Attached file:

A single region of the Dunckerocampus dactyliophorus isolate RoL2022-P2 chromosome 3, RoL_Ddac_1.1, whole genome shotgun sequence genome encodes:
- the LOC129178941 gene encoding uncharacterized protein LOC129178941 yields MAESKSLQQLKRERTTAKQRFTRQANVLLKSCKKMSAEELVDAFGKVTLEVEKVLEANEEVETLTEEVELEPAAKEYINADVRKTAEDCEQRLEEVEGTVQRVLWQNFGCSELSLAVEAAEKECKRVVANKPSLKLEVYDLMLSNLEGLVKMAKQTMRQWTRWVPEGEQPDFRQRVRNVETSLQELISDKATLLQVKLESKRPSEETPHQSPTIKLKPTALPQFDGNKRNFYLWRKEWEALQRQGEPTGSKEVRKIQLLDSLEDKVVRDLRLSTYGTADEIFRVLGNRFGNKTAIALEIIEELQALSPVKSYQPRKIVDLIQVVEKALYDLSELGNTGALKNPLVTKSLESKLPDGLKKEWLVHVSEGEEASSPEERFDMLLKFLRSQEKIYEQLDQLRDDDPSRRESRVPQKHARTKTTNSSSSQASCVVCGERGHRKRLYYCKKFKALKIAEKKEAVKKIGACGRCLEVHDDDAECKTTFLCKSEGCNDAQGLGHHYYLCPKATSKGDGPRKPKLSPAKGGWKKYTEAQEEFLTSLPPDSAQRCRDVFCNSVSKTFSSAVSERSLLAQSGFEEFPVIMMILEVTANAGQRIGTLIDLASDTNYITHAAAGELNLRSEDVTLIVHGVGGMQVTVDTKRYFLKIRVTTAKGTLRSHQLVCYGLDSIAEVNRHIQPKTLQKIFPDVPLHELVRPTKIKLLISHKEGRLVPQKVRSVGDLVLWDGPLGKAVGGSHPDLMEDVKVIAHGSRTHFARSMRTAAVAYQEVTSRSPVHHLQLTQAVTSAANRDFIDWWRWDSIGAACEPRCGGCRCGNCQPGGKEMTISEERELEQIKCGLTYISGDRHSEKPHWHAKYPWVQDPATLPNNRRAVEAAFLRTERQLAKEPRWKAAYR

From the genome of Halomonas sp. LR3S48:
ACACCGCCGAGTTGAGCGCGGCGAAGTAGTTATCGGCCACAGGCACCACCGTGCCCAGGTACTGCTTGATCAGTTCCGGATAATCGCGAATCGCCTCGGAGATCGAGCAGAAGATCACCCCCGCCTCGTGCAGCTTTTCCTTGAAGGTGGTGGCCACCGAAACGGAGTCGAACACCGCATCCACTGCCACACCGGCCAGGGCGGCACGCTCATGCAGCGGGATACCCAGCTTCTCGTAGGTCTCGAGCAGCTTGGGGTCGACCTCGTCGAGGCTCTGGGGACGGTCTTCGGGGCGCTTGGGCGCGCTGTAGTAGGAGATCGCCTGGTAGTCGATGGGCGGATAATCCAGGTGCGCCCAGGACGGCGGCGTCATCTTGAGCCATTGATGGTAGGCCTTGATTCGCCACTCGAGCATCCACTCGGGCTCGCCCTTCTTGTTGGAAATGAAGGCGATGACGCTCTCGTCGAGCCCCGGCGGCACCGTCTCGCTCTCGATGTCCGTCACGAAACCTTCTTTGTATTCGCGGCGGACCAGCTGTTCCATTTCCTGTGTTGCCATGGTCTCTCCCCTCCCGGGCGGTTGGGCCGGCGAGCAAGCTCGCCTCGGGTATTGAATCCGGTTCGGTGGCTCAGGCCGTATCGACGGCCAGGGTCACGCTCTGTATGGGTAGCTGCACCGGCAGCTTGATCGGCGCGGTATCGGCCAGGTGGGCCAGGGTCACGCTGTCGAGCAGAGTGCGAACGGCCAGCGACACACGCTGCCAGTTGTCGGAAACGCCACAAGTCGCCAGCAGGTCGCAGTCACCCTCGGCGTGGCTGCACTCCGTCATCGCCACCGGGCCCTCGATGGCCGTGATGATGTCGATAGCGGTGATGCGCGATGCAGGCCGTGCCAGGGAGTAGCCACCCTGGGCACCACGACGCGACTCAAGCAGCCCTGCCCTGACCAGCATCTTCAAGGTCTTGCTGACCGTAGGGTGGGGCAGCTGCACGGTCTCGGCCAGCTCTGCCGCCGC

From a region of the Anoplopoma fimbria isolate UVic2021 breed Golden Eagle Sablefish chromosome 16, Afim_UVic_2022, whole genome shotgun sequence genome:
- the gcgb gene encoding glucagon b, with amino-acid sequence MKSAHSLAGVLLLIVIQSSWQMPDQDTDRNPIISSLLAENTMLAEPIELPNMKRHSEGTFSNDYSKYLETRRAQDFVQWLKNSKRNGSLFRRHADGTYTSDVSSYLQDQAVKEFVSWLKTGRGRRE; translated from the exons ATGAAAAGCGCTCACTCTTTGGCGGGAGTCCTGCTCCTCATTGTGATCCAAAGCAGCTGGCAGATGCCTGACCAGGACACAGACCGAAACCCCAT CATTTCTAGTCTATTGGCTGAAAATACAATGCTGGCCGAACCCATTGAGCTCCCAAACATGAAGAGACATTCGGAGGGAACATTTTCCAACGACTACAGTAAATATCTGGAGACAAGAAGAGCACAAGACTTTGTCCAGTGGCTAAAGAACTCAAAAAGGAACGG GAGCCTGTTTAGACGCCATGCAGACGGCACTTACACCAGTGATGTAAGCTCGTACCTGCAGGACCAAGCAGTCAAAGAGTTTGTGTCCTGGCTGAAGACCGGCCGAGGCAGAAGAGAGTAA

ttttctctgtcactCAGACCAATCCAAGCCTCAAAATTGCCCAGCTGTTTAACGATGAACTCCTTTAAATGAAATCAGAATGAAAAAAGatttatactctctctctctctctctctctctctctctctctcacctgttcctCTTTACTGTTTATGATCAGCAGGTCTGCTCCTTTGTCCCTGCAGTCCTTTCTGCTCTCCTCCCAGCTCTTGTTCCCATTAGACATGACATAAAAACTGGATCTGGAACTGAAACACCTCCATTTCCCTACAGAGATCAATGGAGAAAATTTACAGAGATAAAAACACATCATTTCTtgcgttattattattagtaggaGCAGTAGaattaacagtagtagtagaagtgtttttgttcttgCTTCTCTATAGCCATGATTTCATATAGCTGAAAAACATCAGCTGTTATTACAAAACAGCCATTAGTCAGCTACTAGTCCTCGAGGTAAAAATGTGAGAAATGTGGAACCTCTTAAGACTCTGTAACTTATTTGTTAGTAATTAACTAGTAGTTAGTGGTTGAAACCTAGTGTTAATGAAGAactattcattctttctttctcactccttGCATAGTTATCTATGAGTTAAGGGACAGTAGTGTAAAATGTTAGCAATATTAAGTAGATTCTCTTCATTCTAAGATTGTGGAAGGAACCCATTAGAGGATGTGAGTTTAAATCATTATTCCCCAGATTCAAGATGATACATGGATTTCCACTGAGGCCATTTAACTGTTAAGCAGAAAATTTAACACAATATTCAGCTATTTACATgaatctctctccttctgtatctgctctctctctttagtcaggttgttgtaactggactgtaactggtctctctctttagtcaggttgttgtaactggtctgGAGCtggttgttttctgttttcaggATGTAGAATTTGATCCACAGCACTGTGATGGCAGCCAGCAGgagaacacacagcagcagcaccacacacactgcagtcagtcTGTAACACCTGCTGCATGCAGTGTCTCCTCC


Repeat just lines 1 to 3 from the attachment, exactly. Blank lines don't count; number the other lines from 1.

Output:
A single region of the Dunckerocampus dactyliophorus isolate RoL2022-P2 chromosome 3, RoL_Ddac_1.1, whole genome shotgun sequence genome encodes:
- the LOC129178941 gene encoding uncharacterized protein LOC129178941 yields MAESKSLQQLKRERTTAKQRFTRQANVLLKSCKKMSAEELVDAFGKVTLEVEKVLEANEEVETLTEEVELEPAAKEYINADVRKTAEDCEQRLEEVEGTVQRVLWQNFGCSELSLAVEAAEKECKRVVANKPSLKLEVYDLMLSNLEGLVKMAKQTMRQWTRWVPEGEQPDFRQRVRNVETSLQELISDKATLLQVKLESKRPSEETPHQSPTIKLKPTALPQFDGNKRNFYLWRKEWEALQRQGEPTGSKEVRKIQLLDSLEDKVVRDLRLSTYGTADEIFRVLGNRFGNKTAIALEIIEELQALSPVKSYQPRKIVDLIQVVEKALYDLSELGNTGALKNPLVTKSLESKLPDGLKKEWLVHVSEGEEASSPEERFDMLLKFLRSQEKIYEQLDQLRDDDPSRRESRVPQKHARTKTTNSSSSQASCVVCGERGHRKRLYYCKKFKALKIAEKKEAVKKIGACGRCLEVHDDDAECKTTFLCKSEGCNDAQGLGHHYYLCPKATSKGDGPRKPKLSPAKGGWKKYTEAQEEFLTSLPPDSAQRCRDVFCNSVSKTFSSAVSERSLLAQSGFEEFPVIMMILEVTANAGQRIGTLIDLASDTNYITHAAAGELNLRSEDVTLIVHGVGGMQVTVDTKRYFLKIRVTTAKGTLRSHQLVCYGLDSIAEVNRHIQPKTLQKIFPDVPLHELVRPTKIKLLISHKEGRLVPQKVRSVGDLVLWDGPLGKAVGGSHPDLMEDVKVIAHGSRTHFARSMRTAAVAYQEVTSRSPVHHLQLTQAVTSAANRDFIDWWRWDSIGAACEPRCGGCRCGNCQPGGKEMTISEERELEQIKCGLTYISGDRHSEKPHWHAKYPWVQDPATLPNNRRAVEAAFLRTERQLAKEPRWKAAYR

From the genome of Halomonas sp. LR3S48: